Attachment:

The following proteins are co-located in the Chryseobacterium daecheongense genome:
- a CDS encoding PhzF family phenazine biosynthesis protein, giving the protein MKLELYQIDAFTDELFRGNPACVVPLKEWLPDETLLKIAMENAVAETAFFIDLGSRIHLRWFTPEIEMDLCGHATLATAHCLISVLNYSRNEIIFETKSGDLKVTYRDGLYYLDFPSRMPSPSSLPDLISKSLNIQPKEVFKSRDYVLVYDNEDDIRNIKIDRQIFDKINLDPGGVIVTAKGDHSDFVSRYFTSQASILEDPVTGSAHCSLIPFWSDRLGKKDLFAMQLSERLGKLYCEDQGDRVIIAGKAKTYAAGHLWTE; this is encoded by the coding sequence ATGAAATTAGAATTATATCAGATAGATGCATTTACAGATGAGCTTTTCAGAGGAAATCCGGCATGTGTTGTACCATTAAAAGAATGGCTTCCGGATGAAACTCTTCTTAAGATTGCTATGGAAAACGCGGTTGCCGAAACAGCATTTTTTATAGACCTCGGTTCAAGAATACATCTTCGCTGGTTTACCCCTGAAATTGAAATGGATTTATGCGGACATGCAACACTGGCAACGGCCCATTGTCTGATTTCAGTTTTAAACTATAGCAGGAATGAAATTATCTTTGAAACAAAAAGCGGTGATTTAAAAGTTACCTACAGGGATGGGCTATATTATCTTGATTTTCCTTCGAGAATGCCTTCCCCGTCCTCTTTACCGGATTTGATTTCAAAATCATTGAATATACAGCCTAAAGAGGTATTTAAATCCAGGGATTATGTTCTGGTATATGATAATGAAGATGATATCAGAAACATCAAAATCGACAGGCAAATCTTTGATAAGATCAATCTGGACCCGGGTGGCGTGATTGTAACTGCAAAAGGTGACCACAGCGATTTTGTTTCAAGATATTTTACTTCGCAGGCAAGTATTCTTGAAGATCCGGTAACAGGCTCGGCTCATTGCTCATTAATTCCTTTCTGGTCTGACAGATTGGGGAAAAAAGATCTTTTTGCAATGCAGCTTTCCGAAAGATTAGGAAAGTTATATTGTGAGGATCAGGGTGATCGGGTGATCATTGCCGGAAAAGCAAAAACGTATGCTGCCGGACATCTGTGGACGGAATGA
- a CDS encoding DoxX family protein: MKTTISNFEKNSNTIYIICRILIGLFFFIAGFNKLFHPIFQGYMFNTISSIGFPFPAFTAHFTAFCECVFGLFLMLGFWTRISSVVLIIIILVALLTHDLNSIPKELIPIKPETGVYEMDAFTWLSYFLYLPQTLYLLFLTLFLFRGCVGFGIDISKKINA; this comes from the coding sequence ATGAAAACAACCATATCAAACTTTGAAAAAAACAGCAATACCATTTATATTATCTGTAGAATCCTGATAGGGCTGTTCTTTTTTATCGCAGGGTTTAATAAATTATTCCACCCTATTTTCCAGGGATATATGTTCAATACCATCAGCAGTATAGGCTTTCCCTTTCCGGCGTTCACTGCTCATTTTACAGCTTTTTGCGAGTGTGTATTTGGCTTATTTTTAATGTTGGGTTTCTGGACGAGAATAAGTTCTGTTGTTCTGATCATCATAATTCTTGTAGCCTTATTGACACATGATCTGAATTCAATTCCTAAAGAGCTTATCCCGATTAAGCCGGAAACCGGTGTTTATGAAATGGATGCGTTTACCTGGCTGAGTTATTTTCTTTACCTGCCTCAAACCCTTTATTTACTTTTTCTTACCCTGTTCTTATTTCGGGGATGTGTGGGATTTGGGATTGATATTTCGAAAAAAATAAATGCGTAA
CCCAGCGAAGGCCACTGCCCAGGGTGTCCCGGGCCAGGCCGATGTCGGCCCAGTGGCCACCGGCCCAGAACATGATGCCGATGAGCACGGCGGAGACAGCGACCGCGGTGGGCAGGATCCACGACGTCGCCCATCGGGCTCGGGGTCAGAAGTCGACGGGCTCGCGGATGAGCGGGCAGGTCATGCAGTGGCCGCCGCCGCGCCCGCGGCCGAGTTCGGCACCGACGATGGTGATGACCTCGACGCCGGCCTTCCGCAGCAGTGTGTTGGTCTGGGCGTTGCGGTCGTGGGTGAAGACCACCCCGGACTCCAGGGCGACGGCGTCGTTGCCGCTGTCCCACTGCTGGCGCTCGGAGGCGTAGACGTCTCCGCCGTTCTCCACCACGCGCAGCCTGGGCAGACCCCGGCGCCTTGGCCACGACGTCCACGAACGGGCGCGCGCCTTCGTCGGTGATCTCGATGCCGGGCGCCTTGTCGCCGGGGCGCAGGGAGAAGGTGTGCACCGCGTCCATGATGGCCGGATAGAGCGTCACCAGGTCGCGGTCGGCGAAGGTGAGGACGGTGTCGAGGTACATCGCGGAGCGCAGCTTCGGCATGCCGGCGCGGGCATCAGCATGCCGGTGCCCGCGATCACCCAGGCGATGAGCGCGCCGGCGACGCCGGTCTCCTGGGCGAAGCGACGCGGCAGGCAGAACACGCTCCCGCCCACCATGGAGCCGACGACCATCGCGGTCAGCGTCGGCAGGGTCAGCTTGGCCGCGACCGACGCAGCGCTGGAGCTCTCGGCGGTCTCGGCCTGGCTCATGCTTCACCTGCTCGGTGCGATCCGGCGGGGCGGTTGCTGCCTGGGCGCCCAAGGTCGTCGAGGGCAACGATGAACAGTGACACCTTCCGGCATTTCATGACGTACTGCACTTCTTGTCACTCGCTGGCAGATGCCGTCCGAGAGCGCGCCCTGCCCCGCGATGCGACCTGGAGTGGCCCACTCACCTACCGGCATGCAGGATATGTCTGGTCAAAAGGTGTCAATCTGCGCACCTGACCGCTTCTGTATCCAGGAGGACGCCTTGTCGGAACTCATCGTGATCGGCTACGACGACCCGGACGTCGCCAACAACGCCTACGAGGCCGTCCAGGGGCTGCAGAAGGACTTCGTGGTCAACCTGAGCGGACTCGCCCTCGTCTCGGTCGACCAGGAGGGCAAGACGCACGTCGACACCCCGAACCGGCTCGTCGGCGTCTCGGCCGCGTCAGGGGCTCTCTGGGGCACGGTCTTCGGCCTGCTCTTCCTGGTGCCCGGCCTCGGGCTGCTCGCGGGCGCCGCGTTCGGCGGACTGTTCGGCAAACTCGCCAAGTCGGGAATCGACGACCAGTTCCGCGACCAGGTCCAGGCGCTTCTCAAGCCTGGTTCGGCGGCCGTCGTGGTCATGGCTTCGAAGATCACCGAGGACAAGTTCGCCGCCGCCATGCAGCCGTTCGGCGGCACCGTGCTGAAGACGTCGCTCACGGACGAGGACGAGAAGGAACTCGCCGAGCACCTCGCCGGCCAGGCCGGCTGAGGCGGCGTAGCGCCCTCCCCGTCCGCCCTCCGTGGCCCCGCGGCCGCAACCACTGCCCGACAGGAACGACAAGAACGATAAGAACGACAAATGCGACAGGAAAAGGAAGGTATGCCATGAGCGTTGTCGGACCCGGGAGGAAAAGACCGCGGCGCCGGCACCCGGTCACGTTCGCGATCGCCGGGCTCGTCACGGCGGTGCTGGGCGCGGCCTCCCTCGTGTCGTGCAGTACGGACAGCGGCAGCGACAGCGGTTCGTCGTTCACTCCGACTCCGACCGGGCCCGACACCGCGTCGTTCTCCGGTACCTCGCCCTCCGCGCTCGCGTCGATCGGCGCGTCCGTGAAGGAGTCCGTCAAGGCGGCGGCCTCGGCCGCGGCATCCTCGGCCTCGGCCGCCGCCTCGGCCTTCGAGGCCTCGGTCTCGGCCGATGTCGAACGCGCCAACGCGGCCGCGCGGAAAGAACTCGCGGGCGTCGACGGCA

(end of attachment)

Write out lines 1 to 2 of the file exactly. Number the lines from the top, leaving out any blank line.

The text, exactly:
The following proteins are co-located in the Chryseobacterium daecheongense genome:
- a CDS encoding PhzF family phenazine biosynthesis protein, giving the protein MKLELYQIDAFTDELFRGNPACVVPLKEWLPDETLLKIAMENAVAETAFFIDLGSRIHLRWFTPEIEMDLCGHATLATAHCLISVLNYSRNEIIFETKSGDLKVTYRDGLYYLDFPSRMPSPSSLPDLISKSLNIQPKEVFKSRDYVLVYDNEDDIRNIKIDRQIFDKINLDPGGVIVTAKGDHSDFVSRYFTSQASILEDPVTGSAHCSLIPFWSDRLGKKDLFAMQLSERLGKLYCEDQGDRVIIAGKAKTYAAGHLWTE; this is encoded by the coding sequence ATGAAATTAGAATTATATCAGATAGATGCATTTACAGATGAGCTTTTCAGAGGAAATCCGGCATGTGTTGTACCATTAAAAGAATGGCTTCCGGATGAAACTCTTCTTAAGATTGCTATGGAAAACGCGGTTGCCGAAACAGCATTTTTTATAGACCTCGGTTCAAGAATACATCTTCGCTGGTTTACCCCTGAAATTGAAATGGATTTATGCGGACATGCAACACTGGCAACGGCCCATTGTCTGATTTCAGTTTTAAACTATAGCAGGAATGAAATTATCTTTGAAACAAAAAGCGGTGATTTAAAAGTTACCTACAGGGATGGGCTATATTATCTTGATTTTCCTTCGAGAATGCCTTCCCCGTCCTCTTTACCGGATTTGATTTCAAAATCATTGAATATACAGCCTAAAGAGGTATTTAAATCCAGGGATTATGTTCTGGTATATGATAATGAAGATGATATCAGAAACATCAAAATCGACAGGCAAATCTTTGATAAGATCAATCTGGACCCGGGTGGCGTGATTGTAACTGCAAAAGGTGACCACAGCGATTTTGTTTCAAGATATTTTACTTCGCAGGCAAGTATTCTTGAAGATCCGGTAACAGGCTCGGCTCATTGCTCATTAATTCCTTTCTGGTCTGACAGATTGGGGAAAAAAGATCTTTTTGCAATGCAGCTTTCCGAAAGATTAGGAAAGTTATATTGTGAGGATCAGGGTGATCGGGTGATCATTGCCGGAAAAGCAAAAACGTATGCTGCCGGACATCTGTGGACGGAATGA